All Posts /

Rediscover the rhythm of Advent and finding joy in waiting

Rediscover the rhythm of Advent and finding joy in waiting

I don't know about you, but if you're not careful, Thanksgiving comes, and the Christmas crush is on. And it does just that. It crushes us with the busyness and the stress and all that we've got to get done and check off our list. Then, all of a sudden, the whole thing is over, and we've missed the miracle that is Christmas.

And that's why I want to help us rediscover the rhythm of Advent. Advent, at its core is about waiting. Specifically, it's about waiting in expectation, and remembering that God comes through on his promises.

You might be in a part of the story right now where you can't see how all the pieces are coming together, God's working right now amid the waiting. While you’re waiting on God, God is working his plan in your life.

I love how in the Christmas story, Luke says that the shepherds were out in the field and suddenly a great company of the heavenly host appeared, praising God and saying, “Glory to God in the highest in on earth, peace to men on whom his favor rests.”

Isn't that interesting? Here they are in the middle of a normal life, taking care of their flock. And suddenly a great company of the heavenly host appears.

But when you think about it, this suddenly wasn't all that sudden. We see a promise of a savior for the entire story of Scripture. Starting in Genesis 3 we see God is making a way for our sins to be forgiven.

Moses talked about a prophet who was going to come later. David talked about a king who would come. Isaiah talked about a suffering servant who would come and bear the sins of mankind. But then the Old Testament story ends and there are 400 years where there's no recorded message, no recorded word from heaven, no prophet, nothing but silence from heaven.

I don't know what season of waiting that you're in right now, but 400 years is a long time to wait. And generation after generation after generation, there's a promise, but they can't see any progress. There's a promise, but they can't see how God is working. And I have a feeling that a lot of us today are in that very same place.

And what I want you to know is there's a suddenly coming in your story, just like there was in the story of the birth of Jesus.

I don't know what you're waiting on today, I would guess someone is waiting on a loved one to decide to come back home. Someone is waiting on a pregnancy that they prayed for so long. Someone's waiting for a job to come through. Or maybe someone is waiting on clarity. “What am I supposed to be doing with my life?” You're waiting on a doctor's report or a test result or some other miracle that you're hoping for and leaning towards in your life.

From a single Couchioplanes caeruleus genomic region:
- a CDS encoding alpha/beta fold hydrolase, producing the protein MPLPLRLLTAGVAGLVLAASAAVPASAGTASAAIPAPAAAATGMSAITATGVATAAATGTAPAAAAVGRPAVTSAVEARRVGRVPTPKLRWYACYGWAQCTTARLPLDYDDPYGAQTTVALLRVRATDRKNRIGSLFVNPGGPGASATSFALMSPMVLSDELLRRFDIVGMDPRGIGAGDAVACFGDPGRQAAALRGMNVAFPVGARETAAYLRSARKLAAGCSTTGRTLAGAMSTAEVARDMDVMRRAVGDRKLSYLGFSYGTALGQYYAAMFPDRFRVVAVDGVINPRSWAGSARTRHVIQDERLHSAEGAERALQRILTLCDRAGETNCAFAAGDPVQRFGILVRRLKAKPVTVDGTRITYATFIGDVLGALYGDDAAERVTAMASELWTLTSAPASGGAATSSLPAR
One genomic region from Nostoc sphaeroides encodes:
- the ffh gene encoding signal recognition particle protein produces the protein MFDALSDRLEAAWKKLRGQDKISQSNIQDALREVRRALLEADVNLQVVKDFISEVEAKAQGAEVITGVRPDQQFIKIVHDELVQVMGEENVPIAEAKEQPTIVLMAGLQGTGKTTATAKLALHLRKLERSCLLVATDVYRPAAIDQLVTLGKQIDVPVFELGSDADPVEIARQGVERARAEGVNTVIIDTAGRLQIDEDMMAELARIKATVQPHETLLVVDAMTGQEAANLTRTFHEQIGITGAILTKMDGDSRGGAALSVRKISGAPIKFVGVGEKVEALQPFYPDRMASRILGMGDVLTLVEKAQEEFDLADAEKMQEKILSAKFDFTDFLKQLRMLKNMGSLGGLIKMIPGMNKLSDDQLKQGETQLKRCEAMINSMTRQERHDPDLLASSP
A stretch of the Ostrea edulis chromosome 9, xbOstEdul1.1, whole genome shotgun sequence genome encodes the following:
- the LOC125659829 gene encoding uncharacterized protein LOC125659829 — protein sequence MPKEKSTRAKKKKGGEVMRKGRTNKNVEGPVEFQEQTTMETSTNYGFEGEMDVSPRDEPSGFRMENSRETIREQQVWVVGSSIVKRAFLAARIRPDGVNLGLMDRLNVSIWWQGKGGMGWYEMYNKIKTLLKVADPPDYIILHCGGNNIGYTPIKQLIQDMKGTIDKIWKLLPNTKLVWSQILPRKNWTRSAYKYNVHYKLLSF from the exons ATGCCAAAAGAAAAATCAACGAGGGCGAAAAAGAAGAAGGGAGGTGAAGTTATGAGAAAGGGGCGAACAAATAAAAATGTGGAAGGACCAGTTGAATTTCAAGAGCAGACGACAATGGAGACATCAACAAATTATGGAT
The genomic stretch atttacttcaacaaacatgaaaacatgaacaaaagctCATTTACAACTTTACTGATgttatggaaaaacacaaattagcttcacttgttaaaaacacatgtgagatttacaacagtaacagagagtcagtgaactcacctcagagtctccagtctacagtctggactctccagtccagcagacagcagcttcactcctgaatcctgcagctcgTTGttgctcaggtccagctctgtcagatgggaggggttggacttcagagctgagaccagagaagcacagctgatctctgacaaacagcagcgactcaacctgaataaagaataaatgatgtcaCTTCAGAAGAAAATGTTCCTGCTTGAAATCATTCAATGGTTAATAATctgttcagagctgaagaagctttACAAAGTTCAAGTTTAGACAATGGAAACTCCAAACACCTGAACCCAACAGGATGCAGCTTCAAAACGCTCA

God comes through on His promises. And He's going to come through on the promises that He's made for you. These are not glib little slogans for the world, happy little slogans like, you know, God works while we wait.

God speaks into this moment in the in the backdrop in the framework of Christmas morning saying there's going to be a suddenly in your story.

After centuries of nothing, Jesus Christ himself, the Son of God and human flesh cried in a manger to say that waiting is over and suddenly we can see what God has seen all along.

I believe that most of the time he's looking at me and he's like, “I already know how the story's going to end. I already know how ultimately things are going to play out.”

Revelation 21:4

The very end of our story is Revelation 21. When John sees a new heaven and a new earth coming down and sees that God is in the midst of it. John hears the voice of the One who sits on the throne, who says there can be no more tears and no more sorrow and no more pain and no more death. Because the old things have passed away and the new things have come.

This is the ultimate future we're waiting for. But in your specific story today, God sees all of it and he knows in which frame the redemption is suddenly going to appear and He knows exactly how it's all going to resolve for your good and for his glory. That doesn't mean that everybody gets a bow at the end of their story. It just means that God's working in every story for a purpose this greater than you and I can see and understand.

I would guess that you don't like to wait. I know I don't. We are raised waiting. Waiting for Christmas, for birthdays, for summer vacation. Waiting to go to high school, to leave high school, to grow up. And even as adults we still don't want to wait 5 seconds for anything, but God puts us in situations often where his full plan is being unfolded in a way that we can't totally see and comprehend.

So today, take hope in the Christmas story of Jesus. Be encouraged that God is working in your story, that God does have a bigger plan than you can see or understand today. Then even if you feel like you're stuck in centuries of nothing, no word, no profit, no voice from God that you have enough to bank on today based on the very thing we're celebrating in this season.

Know that God isn't going to leave you hanging this time. Just like He didn't leave humanity hanging on the day that Christ was born in the waiting. Today God is working.

So, what's a good step that you and I can take this Advent season where we're beginning this journey of waiting with expectation?

I think it's just to pray that to God. “God, I can't see it, but I still believe you're working. I can't understand how it's all playing out right now, but I don't have to see it all to believe that you still have a plan for me. And so today in the waiting, I choose to praise you. Today in the waiting, I choose to put my hope in you.

“And I know that if I trust and if I hope in you, I will not be disappointed. Because you always are working in the waiting.”